Letting gendered spaces go: striving toward gender and nature balance through bonding in Disney's Frozen and Maleficent

dc.contributor.advisor Michèle A. Schaal
dc.contributor.author Crosby, Sarah
dc.contributor.department English
dc.date 2018-08-11T17:01:14.000
dc.date.accessioned 2020-06-30T03:01:54Z
dc.date.available 2020-06-30T03:01:54Z
dc.date.copyright Fri Jan 01 00:00:00 UTC 2016
dc.date.embargo 2001-01-01
dc.date.issued 2016-01-01
dc.description.abstract <p>From Snow White and the Seven Dwarfs (1937) to more contemporary releases such as Brave (2012), scholars have extensively examined the portrayal of gender in the Disney Princess films. A significant shift in representation started to occur in the 21st century with a greater portrayal—albeit still problematic—of gender roles. Two recent films, Disney's animated Frozen (2013) and live-action Maleficent (2014), significantly illustrate how society's views of women have shifted, causing Disney to adjust its Princesses so as to mirror contemporary, more egalitarian ideals. In this thesis, I will demonstrate how the depiction of sisterly love in Frozen and the portrayal of motherhood in Maleficent as more important than romantic love establishes a deviation from Disney's prior portrayal of female characters while parodying “traditional” gender depictions. Although both films still lack diversity, patriarchy and gender roles are challenged by female bonding and the desegregation of gendered spaces.</p> <p>Due to the impact of space or location on gender roles and familial relationships, change must take place at a private and public level to be truly effective. Dualisms—gendered respectively in the masculine and feminine—are present but eventually challenged by Elsa and Anna in Frozen, as well as Maleficent and Aurora in Maleficent: these characters destabilize the spatially connected patriarchal structures by utilizing personal and political power in both public and private spheres. Therefore, Frozen and Maleficent, through the emphasis on familial, female bonding and desegregation of gendered locations, depart from previous Disney depictions of gender roles, dualistic spaces, and the notion of “happily ever after” as achieved through heterosexual romance and marriage.</p>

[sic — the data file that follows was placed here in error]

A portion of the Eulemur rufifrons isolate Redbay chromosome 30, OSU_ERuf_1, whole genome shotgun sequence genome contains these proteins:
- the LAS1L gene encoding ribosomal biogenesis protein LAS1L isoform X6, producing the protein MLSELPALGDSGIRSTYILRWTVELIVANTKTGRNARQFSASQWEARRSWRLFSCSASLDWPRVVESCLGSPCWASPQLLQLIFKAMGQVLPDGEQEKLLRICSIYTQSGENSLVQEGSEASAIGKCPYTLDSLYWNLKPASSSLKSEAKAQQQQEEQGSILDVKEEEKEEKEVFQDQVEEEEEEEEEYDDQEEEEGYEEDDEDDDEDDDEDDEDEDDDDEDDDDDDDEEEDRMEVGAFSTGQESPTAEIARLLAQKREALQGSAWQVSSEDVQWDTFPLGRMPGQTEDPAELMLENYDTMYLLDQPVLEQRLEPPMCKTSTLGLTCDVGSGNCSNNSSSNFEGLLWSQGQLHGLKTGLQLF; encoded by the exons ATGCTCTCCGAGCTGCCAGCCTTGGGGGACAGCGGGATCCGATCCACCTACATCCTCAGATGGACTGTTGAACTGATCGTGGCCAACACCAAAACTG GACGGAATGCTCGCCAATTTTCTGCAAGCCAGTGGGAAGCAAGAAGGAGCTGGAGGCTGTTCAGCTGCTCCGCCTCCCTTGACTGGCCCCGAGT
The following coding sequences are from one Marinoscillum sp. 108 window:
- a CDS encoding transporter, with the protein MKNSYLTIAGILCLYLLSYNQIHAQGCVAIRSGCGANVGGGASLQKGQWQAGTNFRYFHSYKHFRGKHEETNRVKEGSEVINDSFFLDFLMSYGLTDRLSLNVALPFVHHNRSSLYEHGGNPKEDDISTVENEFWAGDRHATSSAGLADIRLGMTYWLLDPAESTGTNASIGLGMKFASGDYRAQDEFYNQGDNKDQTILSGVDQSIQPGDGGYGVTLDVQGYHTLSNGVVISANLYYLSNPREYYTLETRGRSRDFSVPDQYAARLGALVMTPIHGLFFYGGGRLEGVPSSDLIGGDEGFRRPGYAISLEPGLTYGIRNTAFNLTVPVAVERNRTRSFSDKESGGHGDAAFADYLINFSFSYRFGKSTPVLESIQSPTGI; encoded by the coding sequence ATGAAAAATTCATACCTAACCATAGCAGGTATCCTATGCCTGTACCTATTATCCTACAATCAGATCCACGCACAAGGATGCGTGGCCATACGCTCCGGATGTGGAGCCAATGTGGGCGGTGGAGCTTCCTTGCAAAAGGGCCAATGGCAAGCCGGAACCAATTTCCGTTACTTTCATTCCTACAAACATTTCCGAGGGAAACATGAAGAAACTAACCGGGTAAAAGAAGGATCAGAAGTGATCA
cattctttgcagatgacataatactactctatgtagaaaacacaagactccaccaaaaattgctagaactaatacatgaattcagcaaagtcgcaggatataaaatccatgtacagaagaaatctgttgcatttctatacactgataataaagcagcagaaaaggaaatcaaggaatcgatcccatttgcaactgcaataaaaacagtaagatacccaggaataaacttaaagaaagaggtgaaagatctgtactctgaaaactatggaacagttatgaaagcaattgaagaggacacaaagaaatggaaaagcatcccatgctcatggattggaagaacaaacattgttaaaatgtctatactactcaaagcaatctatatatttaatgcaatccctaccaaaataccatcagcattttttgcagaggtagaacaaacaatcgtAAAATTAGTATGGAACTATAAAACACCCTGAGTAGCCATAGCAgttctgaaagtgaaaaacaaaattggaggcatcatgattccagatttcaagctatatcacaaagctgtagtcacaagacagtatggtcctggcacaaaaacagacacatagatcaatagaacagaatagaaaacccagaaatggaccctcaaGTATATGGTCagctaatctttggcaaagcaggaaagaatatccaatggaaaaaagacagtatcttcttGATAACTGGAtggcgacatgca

dc.format.mimetype application/pdf
dc.identifier archive/lib.dr.iastate.edu/etd/15162/
dc.identifier.articleid 6169
dc.identifier.contextkey 8929011
dc.identifier.doi https://doi.org/10.31274/etd-180810-4764
dc.identifier.s3bucket isulib-bepress-aws-west
dc.identifier.submissionpath etd/15162
dc.identifier.uri https://dr.lib.iastate.edu/handle/20.500.12876/29346
dc.language.iso en
dc.source.bitstream archive/lib.dr.iastate.edu/etd/15162/Crosby_iastate_0097M_15502.pdf|||Fri Jan 14 20:36:41 UTC 2022
dc.subject.disciplines Feminist, Gender, and Sexuality Studies
dc.subject.disciplines Film and Media Studies
dc.subject.disciplines Folklore
dc.subject.disciplines Gender and Sexuality
dc.subject.keywords English (Literature)
dc.subject.keywords English
dc.subject.keywords Literature
dc.subject.keywords bonding
dc.subject.keywords Disney
dc.subject.keywords ecofeminism
dc.subject.keywords female empowerment
dc.subject.keywords gendered spaces
dc.subject.keywords male ally
dc.title Letting gendered spaces go: striving toward gender and nature balance through bonding in Disney's Frozen and Maleficent
dc.type article
dc.type.genre thesis
dspace.entity.type Publication
relation.isOrgUnitOfPublication a7f2ac65-89b1-4c12-b0c2-b9bb01dd641b
thesis.degree.discipline English (Literature)
thesis.degree.level thesis
thesis.degree.name Master of Arts
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